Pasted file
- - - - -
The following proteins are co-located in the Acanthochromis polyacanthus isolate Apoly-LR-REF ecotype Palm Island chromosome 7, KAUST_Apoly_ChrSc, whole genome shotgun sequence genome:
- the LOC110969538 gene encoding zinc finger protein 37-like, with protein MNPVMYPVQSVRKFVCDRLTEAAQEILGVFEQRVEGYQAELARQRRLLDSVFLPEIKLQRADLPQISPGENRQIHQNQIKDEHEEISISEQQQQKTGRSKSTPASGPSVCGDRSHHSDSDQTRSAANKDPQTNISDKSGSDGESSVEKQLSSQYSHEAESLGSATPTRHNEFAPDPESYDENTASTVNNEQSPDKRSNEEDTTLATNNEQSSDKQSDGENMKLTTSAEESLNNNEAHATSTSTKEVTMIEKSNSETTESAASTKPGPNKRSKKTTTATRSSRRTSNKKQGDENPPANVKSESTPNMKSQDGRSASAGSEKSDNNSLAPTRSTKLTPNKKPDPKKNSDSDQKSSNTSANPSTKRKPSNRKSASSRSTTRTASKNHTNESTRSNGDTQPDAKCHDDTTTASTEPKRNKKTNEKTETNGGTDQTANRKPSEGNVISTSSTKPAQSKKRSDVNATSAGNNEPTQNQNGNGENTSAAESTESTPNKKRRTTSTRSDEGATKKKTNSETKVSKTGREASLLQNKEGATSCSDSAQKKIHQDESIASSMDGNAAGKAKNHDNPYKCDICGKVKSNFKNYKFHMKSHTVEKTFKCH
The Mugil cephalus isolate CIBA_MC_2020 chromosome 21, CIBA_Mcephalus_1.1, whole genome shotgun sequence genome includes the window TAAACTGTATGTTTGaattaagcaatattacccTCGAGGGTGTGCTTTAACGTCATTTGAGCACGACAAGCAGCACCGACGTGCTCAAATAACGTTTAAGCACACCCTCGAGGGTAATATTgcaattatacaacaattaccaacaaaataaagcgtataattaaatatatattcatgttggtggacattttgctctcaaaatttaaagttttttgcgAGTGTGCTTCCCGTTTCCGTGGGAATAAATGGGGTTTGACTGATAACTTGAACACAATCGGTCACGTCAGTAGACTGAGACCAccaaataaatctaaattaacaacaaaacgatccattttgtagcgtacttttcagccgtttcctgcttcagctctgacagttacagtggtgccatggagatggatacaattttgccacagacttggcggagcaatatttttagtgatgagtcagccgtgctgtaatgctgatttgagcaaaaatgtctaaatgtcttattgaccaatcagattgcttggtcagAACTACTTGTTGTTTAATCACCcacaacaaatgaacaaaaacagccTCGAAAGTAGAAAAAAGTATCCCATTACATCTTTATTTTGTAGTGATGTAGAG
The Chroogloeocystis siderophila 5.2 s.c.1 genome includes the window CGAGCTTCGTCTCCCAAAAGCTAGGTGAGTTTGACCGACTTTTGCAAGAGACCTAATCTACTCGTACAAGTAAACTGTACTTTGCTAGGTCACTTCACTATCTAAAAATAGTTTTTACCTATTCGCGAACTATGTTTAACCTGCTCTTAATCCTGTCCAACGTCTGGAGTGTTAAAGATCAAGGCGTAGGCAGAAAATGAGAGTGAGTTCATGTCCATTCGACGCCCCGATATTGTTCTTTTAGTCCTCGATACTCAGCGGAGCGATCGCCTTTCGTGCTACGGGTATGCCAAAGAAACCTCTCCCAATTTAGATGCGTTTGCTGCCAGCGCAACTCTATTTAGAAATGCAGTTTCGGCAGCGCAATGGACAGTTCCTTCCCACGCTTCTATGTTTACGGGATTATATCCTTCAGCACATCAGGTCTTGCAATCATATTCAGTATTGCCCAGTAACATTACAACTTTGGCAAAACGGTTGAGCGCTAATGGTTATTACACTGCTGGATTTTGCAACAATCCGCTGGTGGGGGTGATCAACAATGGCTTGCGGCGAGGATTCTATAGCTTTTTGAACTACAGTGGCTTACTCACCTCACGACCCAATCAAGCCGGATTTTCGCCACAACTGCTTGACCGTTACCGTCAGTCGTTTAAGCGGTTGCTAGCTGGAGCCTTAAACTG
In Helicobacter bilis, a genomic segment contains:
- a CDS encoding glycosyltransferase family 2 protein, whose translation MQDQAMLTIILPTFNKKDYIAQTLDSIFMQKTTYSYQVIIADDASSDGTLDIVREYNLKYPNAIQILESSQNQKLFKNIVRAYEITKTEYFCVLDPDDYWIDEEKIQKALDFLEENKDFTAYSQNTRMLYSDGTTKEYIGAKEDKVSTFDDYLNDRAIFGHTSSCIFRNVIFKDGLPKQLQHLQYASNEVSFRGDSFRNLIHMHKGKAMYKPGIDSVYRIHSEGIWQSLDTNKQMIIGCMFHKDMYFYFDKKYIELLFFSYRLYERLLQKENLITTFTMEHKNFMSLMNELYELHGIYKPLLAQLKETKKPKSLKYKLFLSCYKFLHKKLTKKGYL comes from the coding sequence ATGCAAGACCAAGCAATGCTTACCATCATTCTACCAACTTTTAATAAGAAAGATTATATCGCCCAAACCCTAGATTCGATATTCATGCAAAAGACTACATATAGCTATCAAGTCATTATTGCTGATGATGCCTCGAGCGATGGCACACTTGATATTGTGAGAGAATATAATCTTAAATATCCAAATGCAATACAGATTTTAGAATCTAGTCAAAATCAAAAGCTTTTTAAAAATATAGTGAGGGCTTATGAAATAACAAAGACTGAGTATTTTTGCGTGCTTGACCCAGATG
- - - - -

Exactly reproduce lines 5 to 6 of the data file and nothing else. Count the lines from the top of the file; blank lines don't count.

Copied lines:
In Helicobacter bilis, a genomic segment contains:
- a CDS encoding glycosyltransferase family 2 protein, whose translation MQDQAMLTIILPTFNKKDYIAQTLDSIFMQKTTYSYQVIIADDASSDGTLDIVREYNLKYPNAIQILESSQNQKLFKNIVRAYEITKTEYFCVLDPDDYWIDEEKIQKALDFLEENKDFTAYSQNTRMLYSDGTTKEYIGAKEDKVSTFDDYLNDRAIFGHTSSCIFRNVIFKDGLPKQLQHLQYASNEVSFRGDSFRNLIHMHKGKAMYKPGIDSVYRIHSEGIWQSLDTNKQMIIGCMFHKDMYFYFDKKYIELLFFSYRLYERLLQKENLITTFTMEHKNFMSLMNELYELHGIYKPLLAQLKETKKPKSLKYKLFLSCYKFLHKKLTKKGYL comes from the coding sequence ATGCAAGACCAAGCAATGCTTACCATCATTCTACCAACTTTTAATAAGAAAGATTATATCGCCCAAACCCTAGATTCGATATTCATGCAAAAGACTACATATAGCTATCAAGTCATTATTGCTGATGATGCCTCGAGCGATGGCACACTTGATATTGTGAGAGAATATAATCTTAAATATCCAAATGCAATACAGATTTTAGAATCTAGTCAAAATCAAAAGCTTTTTAAAAATATAGTGAGGGCTTATGAAATAACAAAGACTGAGTATTTTTGCGTGCTTGACCCAGATG